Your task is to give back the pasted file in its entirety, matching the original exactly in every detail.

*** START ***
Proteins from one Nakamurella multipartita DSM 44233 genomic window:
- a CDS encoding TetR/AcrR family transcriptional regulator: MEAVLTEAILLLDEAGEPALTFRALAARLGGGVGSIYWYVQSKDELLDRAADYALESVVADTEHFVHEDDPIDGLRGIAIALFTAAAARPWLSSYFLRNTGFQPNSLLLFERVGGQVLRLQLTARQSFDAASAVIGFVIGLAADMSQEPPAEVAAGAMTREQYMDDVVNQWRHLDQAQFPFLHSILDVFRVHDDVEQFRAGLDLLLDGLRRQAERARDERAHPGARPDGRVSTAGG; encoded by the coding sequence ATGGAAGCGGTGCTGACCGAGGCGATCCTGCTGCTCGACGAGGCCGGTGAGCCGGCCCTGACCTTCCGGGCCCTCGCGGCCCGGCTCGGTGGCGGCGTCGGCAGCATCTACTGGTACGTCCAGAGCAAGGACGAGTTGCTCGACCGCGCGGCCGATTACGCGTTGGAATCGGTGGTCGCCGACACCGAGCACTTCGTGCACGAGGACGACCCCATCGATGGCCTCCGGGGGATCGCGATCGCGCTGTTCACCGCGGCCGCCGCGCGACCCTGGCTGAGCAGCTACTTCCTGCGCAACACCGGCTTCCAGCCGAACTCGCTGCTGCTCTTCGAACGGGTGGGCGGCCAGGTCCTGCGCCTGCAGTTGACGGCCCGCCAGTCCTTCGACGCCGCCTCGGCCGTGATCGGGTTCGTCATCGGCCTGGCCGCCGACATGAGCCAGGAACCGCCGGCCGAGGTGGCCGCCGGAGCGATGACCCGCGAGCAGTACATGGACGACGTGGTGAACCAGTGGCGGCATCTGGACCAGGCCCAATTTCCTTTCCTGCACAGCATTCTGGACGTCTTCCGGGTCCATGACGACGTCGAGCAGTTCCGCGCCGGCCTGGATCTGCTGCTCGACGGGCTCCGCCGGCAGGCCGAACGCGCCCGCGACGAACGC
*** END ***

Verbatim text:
Proteins from one Nakamurella multipartita DSM 44233 genomic window:
- a CDS encoding TetR/AcrR family transcriptional regulator: MEAVLTEAILLLDEAGEPALTFRALAARLGGGVGSIYWYVQSKDELLDRAADYALESVVADTEHFVHEDDPIDGLRGIAIALFTAAAARPWLSSYFLRNTGFQPNSLLLFERVGGQVLRLQLTARQSFDAASAVIGFVIGLAADMSQEPPAEVAAGAMTREQYMDDVVNQWRHLDQAQFPFLHSILDVFRVHDDVEQFRAGLDLLLDGLRRQAERARDERAHPGARPDGRVSTAGG; encoded by the coding sequence ATGGAAGCGGTGCTGACCGAGGCGATCCTGCTGCTCGACGAGGCCGGTGAGCCGGCCCTGACCTTCCGGGCCCTCGCGGCCCGGCTCGGTGGCGGCGTCGGCAGCATCTACTGGTACGTCCAGAGCAAGGACGAGTTGCTCGACCGCGCGGCCGATTACGCGTTGGAATCGGTGGTCGCCGACACCGAGCACTTCGTGCACGAGGACGACCCCATCGATGGCCTCCGGGGGATCGCGATCGCGCTGTTCACCGCGGCCGCCGCGCGACCCTGGCTGAGCAGCTACTTCCTGCGCAACACCGGCTTCCAGCCGAACTCGCTGCTGCTCTTCGAACGGGTGGGCGGCCAGGTCCTGCGCCTGCAGTTGACGGCCCGCCAGTCCTTCGACGCCGCCTCGGCCGTGATCGGGTTCGTCATCGGCCTGGCCGCCGACATGAGCCAGGAACCGCCGGCCGAGGTGGCCGCCGGAGCGATGACCCGCGAGCAGTACATGGACGACGTGGTGAACCAGTGGCGGCATCTGGACCAGGCCCAATTTCCTTTCCTGCACAGCATTCTGGACGTCTTCCGGGTCCATGACGACGTCGAGCAGTTCCGCGCCGGCCTGGATCTGCTGCTCGACGGGCTCCGCCGGCAGGCCGAACGCGCCCGCGACGAACGC